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Lethbridge Herald Newspaper Archives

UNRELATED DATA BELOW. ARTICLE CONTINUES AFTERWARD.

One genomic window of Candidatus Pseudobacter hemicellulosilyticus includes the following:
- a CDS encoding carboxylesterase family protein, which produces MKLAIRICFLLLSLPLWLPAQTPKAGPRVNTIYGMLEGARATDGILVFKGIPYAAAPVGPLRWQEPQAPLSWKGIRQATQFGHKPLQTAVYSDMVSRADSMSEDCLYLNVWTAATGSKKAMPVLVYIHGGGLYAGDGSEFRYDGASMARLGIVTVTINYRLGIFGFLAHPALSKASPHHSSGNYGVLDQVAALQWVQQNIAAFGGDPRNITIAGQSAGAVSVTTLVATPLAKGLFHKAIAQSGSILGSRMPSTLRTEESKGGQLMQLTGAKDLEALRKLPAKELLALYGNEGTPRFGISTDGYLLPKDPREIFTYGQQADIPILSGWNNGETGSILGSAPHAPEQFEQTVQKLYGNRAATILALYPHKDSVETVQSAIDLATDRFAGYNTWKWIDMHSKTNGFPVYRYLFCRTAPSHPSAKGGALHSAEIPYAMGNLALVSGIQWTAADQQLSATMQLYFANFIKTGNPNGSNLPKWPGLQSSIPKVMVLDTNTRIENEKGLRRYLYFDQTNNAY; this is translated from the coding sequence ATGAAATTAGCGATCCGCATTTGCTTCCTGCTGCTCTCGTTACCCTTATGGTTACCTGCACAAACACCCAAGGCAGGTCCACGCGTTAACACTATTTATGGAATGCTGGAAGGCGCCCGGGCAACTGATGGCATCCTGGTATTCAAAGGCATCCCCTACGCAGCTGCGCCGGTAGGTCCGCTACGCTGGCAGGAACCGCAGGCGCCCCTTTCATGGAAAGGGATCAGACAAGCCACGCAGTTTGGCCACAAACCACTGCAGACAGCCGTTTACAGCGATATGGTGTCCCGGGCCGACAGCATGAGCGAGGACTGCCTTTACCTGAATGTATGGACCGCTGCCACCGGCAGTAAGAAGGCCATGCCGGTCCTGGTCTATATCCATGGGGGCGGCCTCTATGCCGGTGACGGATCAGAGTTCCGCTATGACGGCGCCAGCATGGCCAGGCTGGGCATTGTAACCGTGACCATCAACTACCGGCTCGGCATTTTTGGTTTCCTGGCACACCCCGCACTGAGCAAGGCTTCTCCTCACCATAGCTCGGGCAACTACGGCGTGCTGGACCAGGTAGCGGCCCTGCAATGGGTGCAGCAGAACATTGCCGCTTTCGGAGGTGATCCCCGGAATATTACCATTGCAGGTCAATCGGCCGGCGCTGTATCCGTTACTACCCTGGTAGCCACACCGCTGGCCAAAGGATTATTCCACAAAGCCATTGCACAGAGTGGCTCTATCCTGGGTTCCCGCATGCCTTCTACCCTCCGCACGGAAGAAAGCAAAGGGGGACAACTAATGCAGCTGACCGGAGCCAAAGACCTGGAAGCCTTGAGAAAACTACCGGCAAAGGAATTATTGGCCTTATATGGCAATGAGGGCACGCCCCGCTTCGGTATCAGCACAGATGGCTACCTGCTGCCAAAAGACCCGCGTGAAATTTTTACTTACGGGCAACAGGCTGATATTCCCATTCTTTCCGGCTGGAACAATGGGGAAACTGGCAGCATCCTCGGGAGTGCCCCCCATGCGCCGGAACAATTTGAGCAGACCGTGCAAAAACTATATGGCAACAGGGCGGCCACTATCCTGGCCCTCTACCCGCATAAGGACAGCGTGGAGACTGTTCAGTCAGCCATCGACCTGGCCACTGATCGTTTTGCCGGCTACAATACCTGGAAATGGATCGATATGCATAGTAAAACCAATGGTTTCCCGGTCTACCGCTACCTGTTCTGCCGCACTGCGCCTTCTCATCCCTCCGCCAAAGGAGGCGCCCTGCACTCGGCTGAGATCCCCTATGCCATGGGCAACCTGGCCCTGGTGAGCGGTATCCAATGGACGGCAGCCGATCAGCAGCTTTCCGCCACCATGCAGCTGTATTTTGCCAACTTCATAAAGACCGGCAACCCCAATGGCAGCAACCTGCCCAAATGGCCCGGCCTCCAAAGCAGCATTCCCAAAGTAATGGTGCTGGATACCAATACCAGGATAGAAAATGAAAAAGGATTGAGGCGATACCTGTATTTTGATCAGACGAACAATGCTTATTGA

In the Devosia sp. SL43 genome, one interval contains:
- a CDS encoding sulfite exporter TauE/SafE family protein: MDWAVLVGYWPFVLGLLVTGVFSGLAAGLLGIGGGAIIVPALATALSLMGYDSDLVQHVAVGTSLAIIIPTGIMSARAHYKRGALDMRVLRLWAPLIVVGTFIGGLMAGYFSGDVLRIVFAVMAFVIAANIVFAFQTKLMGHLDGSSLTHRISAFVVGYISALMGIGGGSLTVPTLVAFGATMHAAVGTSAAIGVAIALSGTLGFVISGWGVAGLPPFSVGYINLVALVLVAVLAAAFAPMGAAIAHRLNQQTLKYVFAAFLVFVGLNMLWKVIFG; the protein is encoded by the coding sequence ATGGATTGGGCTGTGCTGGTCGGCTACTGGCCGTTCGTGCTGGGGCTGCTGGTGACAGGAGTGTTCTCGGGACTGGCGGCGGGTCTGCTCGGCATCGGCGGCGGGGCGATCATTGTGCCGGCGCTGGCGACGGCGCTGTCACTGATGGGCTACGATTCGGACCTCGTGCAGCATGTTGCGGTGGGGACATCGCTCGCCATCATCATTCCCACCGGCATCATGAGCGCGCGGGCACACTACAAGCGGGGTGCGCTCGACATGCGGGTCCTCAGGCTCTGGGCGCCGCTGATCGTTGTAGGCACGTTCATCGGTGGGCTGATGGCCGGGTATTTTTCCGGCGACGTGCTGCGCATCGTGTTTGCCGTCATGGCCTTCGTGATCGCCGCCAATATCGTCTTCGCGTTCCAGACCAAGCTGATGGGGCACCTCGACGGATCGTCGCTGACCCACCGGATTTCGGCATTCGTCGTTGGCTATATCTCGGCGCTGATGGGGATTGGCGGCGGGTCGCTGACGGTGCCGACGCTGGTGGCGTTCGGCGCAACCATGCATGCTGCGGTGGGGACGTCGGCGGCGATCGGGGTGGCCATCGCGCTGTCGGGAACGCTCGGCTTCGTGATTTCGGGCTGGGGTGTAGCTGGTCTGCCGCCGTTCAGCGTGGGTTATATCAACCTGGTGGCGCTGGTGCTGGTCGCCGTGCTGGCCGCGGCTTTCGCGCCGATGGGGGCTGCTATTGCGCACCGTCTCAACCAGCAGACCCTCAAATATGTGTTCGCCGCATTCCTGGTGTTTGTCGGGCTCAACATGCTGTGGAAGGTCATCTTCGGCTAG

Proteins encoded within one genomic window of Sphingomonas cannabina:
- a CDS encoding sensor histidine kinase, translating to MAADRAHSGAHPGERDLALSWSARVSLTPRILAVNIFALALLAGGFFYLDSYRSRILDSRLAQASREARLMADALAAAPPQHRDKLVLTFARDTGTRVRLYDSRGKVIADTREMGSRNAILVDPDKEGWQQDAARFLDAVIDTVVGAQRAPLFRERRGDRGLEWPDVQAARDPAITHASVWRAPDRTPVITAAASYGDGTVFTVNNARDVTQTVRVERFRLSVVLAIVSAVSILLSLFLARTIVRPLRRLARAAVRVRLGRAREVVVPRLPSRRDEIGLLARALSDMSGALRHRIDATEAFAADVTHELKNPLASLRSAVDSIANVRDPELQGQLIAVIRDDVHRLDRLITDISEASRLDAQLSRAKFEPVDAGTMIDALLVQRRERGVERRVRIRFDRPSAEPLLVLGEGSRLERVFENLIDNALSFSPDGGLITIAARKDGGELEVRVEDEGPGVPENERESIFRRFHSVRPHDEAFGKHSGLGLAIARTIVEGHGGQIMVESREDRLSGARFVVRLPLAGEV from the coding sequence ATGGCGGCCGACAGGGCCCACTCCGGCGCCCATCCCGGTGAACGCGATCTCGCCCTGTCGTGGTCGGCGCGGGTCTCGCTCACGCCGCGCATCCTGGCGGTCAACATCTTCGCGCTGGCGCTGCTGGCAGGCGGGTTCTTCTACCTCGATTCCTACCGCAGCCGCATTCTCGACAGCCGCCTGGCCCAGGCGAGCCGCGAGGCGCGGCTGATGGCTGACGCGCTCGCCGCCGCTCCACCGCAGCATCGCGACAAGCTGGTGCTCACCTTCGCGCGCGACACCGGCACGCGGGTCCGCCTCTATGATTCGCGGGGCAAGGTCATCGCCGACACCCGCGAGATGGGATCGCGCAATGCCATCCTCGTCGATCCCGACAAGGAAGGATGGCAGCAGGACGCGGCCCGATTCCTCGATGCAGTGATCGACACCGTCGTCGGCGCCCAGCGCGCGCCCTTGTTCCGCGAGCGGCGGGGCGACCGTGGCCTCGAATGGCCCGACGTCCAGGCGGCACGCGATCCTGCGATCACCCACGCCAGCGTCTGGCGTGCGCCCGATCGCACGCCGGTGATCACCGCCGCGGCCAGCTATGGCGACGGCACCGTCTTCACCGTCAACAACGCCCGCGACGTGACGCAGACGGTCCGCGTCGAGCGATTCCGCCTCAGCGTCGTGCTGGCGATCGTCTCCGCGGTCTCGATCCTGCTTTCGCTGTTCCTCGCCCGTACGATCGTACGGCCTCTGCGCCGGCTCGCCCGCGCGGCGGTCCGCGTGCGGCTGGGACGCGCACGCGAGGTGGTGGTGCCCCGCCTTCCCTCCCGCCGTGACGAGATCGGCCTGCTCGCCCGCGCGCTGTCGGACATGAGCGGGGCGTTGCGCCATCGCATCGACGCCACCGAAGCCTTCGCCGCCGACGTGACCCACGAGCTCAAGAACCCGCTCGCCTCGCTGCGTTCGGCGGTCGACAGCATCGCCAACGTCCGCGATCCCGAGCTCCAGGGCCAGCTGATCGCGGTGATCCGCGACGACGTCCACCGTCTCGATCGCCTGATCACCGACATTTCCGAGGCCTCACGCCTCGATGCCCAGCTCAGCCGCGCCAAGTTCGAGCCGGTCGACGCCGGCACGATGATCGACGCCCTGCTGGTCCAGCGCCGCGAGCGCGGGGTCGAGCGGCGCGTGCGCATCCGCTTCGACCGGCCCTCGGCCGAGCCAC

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Lethbridge Herald (Newspaper) - October 16, 1970, Lethbridge, Alberta 12 - THE LETHBRIDGE HERALD - Friday, October 16, 1970 Mobile FIRST AID POST Building Of New Distillery Depends On Incentive Grant Preliminary plans are progressing well on a $9 million liquor distillery planned for Lethbridge, but the project still hinges on whether or not the federal government gives approval to a grant under the regional incentives program. A decision is expected by the end of the year. The distillery would be built by International Distillers and Vintners Ltd. of London, England, on a 47-acre plot of land north of 9th Ave. and east of 28th St. in north Lethbridge. Scheduled to be in operation by May, 1972, the distillery would have a capacity for 400,-000 bushels of grain every year and would employ about 60 persons. Occasional Flaws String Quartet Competent Group FUNDS TO OPERATE THE FIRST AID UNIT of the St. John Ambulance Brigade of Lethbridge are to be supplied by the Lakeview Lions Club. Gordon Leno, left, past-president of the club, presents a $500 cheque to Stan Coxson, secretary-treasurer of the brigade. Right, is Phil King, treasurer of Lakeview Lions. The money is an initial amount for the purchase of gas, oil and service for the mobile unit. Proceeds from the Lions' annual sucker drive later this month will also be donated to tke operation of the unit. It is estimated it will cost $700-$ 1,000 per year to keep the unit on the job. Calgary Judge Agrees To Moderate Legal Forum Judge F. H. Quigley of Calgary has agreed to act as moderator of The People's Laws, a public forum on legal problems being held in the Yates Centre Nov. 3. Traffic Signals Ready In Month Traffic signals should be installed at the corner of 13th St. and 2 Ave. A N. in about a month, according to the city's engineering department. The signal lights are expected to facilitate the flow of traffic in the vicinity of the new Centre Village Mall." Underground wiring has been completed and the material for the installation should be available next month. Judge Quigley, a graduate of the University of Alberta, was admitted to the bar in 1949. He was appointed a Queen's Counsel in 1960. Six years later came his appointment as chairman of the Royal Commission on juvenile delinquency. He became Master in Chambers, Supreme Court of Alberta in 1968 and was appointed1 a judge of the District Court of Southern Alberta in February of this year. The forum will deal with the legal processes involved in court cases in which the ordinary citizen might find himself: Four panel members will each deal with a particular aspect of law. Question cards will be distributed to the audience and the panel will answer as Lethbridge Buddhist Church Cor. 13th Ave. and 13th St. N. WILL BE HOLDING THEIR ANNUAL BAZAAR CHOW MEIN SUPPER OCTOBER 18TH 3 p.m. to 7 p.m. many questions as time permits. No admission will be charged and no tickets ar� needed for the forum which starts at 8 p.m. It is being sponsored by The Lethbridge Herald in co-operation with the Lethbridge Bar Association and the Canadian Bar Association, Alberta subsection. Municipal Election Results In municipal election results published in The Herald Thursday, the following centres were omitted by mistake. PINCHER CREEK - Three vacancies on town council, Elected were incumbent James Burns, 259, newcomer Oliver Haig, 246 and newcomer John Olyslager, 216. Other candidate was Gordon Robb, 157. Total ballots cast 319 of possible 1,791. Two ballots spoiled FORT MACLEOD - Three vacancies on town council. Elected were newcomer Jim Lievers, 461 and newcomer Frank Steckler, 400 and incumbent Floris Lemire, 347. Other candidates were J. C, Edgar, 285, Lester Perrin, 268 and Henry Lemire 242. TCASA Plans Are Outlined Frank Smith, manager of the Travel and Convention Association of Southern Alberta, has outlined Mure programs for expansion of the association. Concentration would be focused on advertising in larger metropolitan areas including the Calgary Herald, he said Also, use of billboard advertis--iCig in the Calgary area would be tried for an experimental period. SOUTHMINSTER 5th LETHBRIDGE CUB, SCOUT and VENTURER BOTTLE DRIVE South of 3rd Avenue and West of 13th Street South TOMORROW, OCTOBER 17th If you are missed, or do nor live In this area, bottles may be dropped off at Southminster Church between the hours of 9 a.m. and 12 noon or phone 327-5333 for pick-up. THIS AD SPONSORED BY THE FOLLOWING COMMUNITY-MINDED BUSINESSESi Major Irrigation Company D and D Office Cleaners G. H. Baxter and Son (1968) Ltd. By DEAN BLAIR A quartet of Stradivarius string instruments were in town Thursday night and were played in concert at the Yates Memorial Centre by four very competent and sophisticated musicians. The event was the opening presentation of the 1970 - 71 Overture Concert Series, and the musicians were Allen Ohmes, John Ferrell, William Preucil and Charles Wendt, members of the Iowa String Quartet. Playing before an audience of about 250, the quartet opened with Hadyn's Quartet in D Major, Opus 76, Nov. 5. Written in 1797 and very much "Papa Haydn", the work hints in the Largo and Menuet-to movements of the coining Romantic era. Although the music was adequately played, the performance failed to coalesce until near the end of the second movement. In the remaining two, the performance captured the robust, delightful spirit of the composer. The middle work, Scherzo and Nocturne from Borodin's String Quarter No. 2, formed a delicious marshmallow spread between the two more staple works of Haydr and Beethoven. As a member of the 19th-century group of Russian nationalistic composers known as the "Mighty Five," Borodin clothes his exquisite melodies in exotic color and rich orchestrations. The hauntingly beaut iful theme from the Nocturne is familiar to all as one of the hit tunes from the Broadway musical, Kismet, and it was good to hear it back in its rightful place. The performance here was one of delicacy and taste' The final work, Beethoven's String Quartet in F. Major, Opus 59, demands more musical and technical skill than the two previous numbers, and the Iowa quartet handled it with energy and control. The dynamic tension in the work, resulting from Beethoven's increasing difficulty in fitting his creative energies to the traditional musical moulds he inherited were admirably reflected in the performance. Although the evening was a success over - all, there were occasional flaws. Intonation was not in all cases what it should be and at times some of the more rapid articulations were lacking in precision. Yet these were only minor distractions to a most worthwhile evening of chamber music. The planned maximum for the plant would be 800,000 bushels annually, but this amount is not contemplated before 1980. Corn appears to be the distilling grain the distillery will want, and the company sees no reason why all of the corn couldn't be grown in southern Alberta. Norman Penny, representative for the company, said the firm likes to use about 80-90 per cent corn in its distilling process combined with about 10 per cent rye, but adds that the corn will have to be in a competitive price position with rye or the percentage could be altered. The distillery will purchase two carloads of corn growth in southern Alberta this season, as test samples. Liquor produced by the distillery would be shipped throughout Canada and the United States and would include whiskey, gin and vodka. The building of the distillery would also have some importance to the southern Alberta cattle industry. The plant will have a complete recovery system whereby screen residues used for cattle feed would be available after the corn is processed. About 3,000 tons of residue would result from 400,000 bushels of com. NEW BISHOP - The Very Rev. D. A. Ford, from 1963-66 rector of St. Augustine's Anglican Church, was elected Thursday as bishop of the Anglician diocese of Saskatoon. Dean Ford, 53, was born in Vancouver, ordained a priest in 1942 and, following his Lethbridge tenure, appointed dean of St. John's Cathedral in Saskatoon. Construction Main Work Around Gty Construction seems to be the main area of work concentration in Lethbridge, according to officials of the Canada Manpower Centre in Lethbridge. The construction boom is expected to last through much of the winter months, with supplies of inexperienced help being plentiful while experienced construction workers are fewer. Some demand has been expressed recently, for carpenters and other skilled labor in general. There' is still a surplus of unskilled and semi-skilled labor in the city. Banquet Oct. 22 A recognition night for the Alex Gyorfi Jr. family Bow Island will be held Oct. 22, 6:30 p.m. in the Burdett Centennial hall. QUALITY DENTURE CLINIC EDDY DIETRICH Certified Dental Mechanic Capitol Furniture Bldg. Wm PHONE 328-76841 ANNOUNCEMENT Dr. Douglas S. Cooper Formerly of Vancouver will be associated with Dr. F. T. Wood IN THE PRACTICE OF DENTISTRY Effective October 31st, 1970 Appointments may be made now by calling 327-8333 Lakeview Medical Dental Bldg. Child Problems Meeting Topic The first meeting of the southern Alberta chapter of the Council for Exceptional Children was held at the Dorothy Gooder School recently. Guest speaker for the evening was Howie Puckett whose topic was The Emotionally Disturbed Child. The purpose of the council Is to promote the welfare and education of exceptional children and youth. Mr. Puckett explained that emotionally disturbed children are those who are handicapped either physically o" mentally; in some cases it involves the gifted child. The executive for the southern Alberta chapter comprises Murray Coleman, president; Dr. S. A. Perkins, past-president; Bill Weadick, vice-president; Mrs. L. Evans, membership; Howie Puckett, secretary-treasurer; Mrs. Charlotte Gaffney, publicity chairman. Meetings are held the first Wednesday of every month. All interested persons are welcome to join the chapter. Society Meeting A meeting of the Lethbridge Natural History Society will be held Friday at 8 p.m. in the faculty lounge of the science building at the University of Lethbridge. Guest speaker Dr. Bill Tripp, bird photographer, will show slides. Dr. Tripp won the grand prize in a photo contest sponsored by Natural History magazine with a picture of a great horned owl. As the winning photo was being taken, the owl dived at Dr. Tripp, raking his talons through his hair. Six stitches were required to close the wound. HollinswarfcrY COATS  FUR-TRIMMED  UNTRIMMED  PILE Normal Values To $80. OUR PRICES . . SUITS Crimp Knit Fortrels In Fall Colors Normal Values to $26 OUR PRICE DRESSES Hundreds To Choose From Seasonal Values To $30 OUR PRICE CARRY EXCHANGES REFUNDS Ha II ins worth's COLLEGE MALL CENTRE NOW UNDER NEW OWNERSHIP ;